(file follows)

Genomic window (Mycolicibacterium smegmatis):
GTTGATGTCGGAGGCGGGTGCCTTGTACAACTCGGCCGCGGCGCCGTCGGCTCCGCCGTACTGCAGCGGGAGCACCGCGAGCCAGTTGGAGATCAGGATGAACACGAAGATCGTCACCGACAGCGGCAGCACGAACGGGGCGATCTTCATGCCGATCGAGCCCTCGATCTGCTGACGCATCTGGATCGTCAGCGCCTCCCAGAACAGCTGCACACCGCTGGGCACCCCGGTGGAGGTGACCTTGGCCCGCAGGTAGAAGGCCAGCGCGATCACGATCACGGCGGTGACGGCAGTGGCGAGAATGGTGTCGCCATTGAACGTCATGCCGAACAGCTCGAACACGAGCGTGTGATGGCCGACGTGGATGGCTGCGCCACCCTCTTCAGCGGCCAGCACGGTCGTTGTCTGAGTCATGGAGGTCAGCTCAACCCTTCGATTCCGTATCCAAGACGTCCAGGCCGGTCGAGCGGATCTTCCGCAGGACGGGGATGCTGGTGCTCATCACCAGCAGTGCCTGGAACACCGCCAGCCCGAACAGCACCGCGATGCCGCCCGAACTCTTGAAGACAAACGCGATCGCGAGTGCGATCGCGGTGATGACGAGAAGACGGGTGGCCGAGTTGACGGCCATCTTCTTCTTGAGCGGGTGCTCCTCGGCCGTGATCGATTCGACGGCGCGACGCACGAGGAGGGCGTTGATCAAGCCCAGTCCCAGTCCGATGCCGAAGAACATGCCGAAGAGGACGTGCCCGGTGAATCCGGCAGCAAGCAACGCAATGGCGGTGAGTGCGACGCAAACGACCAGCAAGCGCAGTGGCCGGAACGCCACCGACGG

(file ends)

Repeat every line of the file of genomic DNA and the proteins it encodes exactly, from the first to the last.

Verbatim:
Genomic window (Mycolicibacterium smegmatis):
GTTGATGTCGGAGGCGGGTGCCTTGTACAACTCGGCCGCGGCGCCGTCGGCTCCGCCGTACTGCAGCGGGAGCACCGCGAGCCAGTTGGAGATCAGGATGAACACGAAGATCGTCACCGACAGCGGCAGCACGAACGGGGCGATCTTCATGCCGATCGAGCCCTCGATCTGCTGACGCATCTGGATCGTCAGCGCCTCCCAGAACAGCTGCACACCGCTGGGCACCCCGGTGGAGGTGACCTTGGCCCGCAGGTAGAAGGCCAGCGCGATCACGATCACGGCGGTGACGGCAGTGGCGAGAATGGTGTCGCCATTGAACGTCATGCCGAACAGCTCGAACACGAGCGTGTGATGGCCGACGTGGATGGCTGCGCCACCCTCTTCAGCGGCCAGCACGGTCGTTGTCTGAGTCATGGAGGTCAGCTCAACCCTTCGATTCCGTATCCAAGACGTCCAGGCCGGTCGAGCGGATCTTCCGCAGGACGGGGATGCTGGTGCTCATCACCAGCAGTGCCTGGAACACCGCCAGCCCGAACAGCACCGCGATGCCGCCCGAACTCTTGAAGACAAACGCGATCGCGAGTGCGATCGCGGTGATGACGAGAAGACGGGTGGCCGAGTTGACGGCCATCTTCTTCTTGAGCGGGTGCTCCTCGGCCGTGATCGATTCGACGGCGCGACGCACGAGGAGGGCGTTGATCAAGCCCAGTCCCAGTCCGATGCCGAAGAACATGCCGAAGAGGACGTGCCCGGTGAATCCGGCAGCAAGCAACGCAATGGCGGTGAGTGCGACGCAAACGACCAGCAAGCGCAGTGGCCGGAACGCCACCGACGG